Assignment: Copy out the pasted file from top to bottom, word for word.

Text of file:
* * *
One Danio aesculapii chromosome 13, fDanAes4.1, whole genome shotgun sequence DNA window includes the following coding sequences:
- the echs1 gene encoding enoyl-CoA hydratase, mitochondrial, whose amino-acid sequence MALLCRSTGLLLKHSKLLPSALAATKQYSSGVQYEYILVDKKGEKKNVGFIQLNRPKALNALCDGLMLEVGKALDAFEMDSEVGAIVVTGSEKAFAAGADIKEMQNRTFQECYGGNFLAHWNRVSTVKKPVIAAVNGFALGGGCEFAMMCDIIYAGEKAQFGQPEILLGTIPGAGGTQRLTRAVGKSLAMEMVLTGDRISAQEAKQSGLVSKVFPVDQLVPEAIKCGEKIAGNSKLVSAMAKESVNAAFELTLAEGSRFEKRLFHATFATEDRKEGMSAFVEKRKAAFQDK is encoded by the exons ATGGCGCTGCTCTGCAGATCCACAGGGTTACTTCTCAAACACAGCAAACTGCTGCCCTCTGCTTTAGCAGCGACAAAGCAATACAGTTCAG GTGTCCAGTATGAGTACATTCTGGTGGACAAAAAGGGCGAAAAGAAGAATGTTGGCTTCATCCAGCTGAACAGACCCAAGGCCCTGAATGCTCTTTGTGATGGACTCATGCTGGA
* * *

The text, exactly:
One Danio aesculapii chromosome 13, fDanAes4.1, whole genome shotgun sequence DNA window includes the following coding sequences:
- the echs1 gene encoding enoyl-CoA hydratase, mitochondrial, whose amino-acid sequence MALLCRSTGLLLKHSKLLPSALAATKQYSSGVQYEYILVDKKGEKKNVGFIQLNRPKALNALCDGLMLEVGKALDAFEMDSEVGAIVVTGSEKAFAAGADIKEMQNRTFQECYGGNFLAHWNRVSTVKKPVIAAVNGFALGGGCEFAMMCDIIYAGEKAQFGQPEILLGTIPGAGGTQRLTRAVGKSLAMEMVLTGDRISAQEAKQSGLVSKVFPVDQLVPEAIKCGEKIAGNSKLVSAMAKESVNAAFELTLAEGSRFEKRLFHATFATEDRKEGMSAFVEKRKAAFQDK is encoded by the exons ATGGCGCTGCTCTGCAGATCCACAGGGTTACTTCTCAAACACAGCAAACTGCTGCCCTCTGCTTTAGCAGCGACAAAGCAATACAGTTCAG GTGTCCAGTATGAGTACATTCTGGTGGACAAAAAGGGCGAAAAGAAGAATGTTGGCTTCATCCAGCTGAACAGACCCAAGGCCCTGAATGCTCTTTGTGATGGACTCATGCTGGA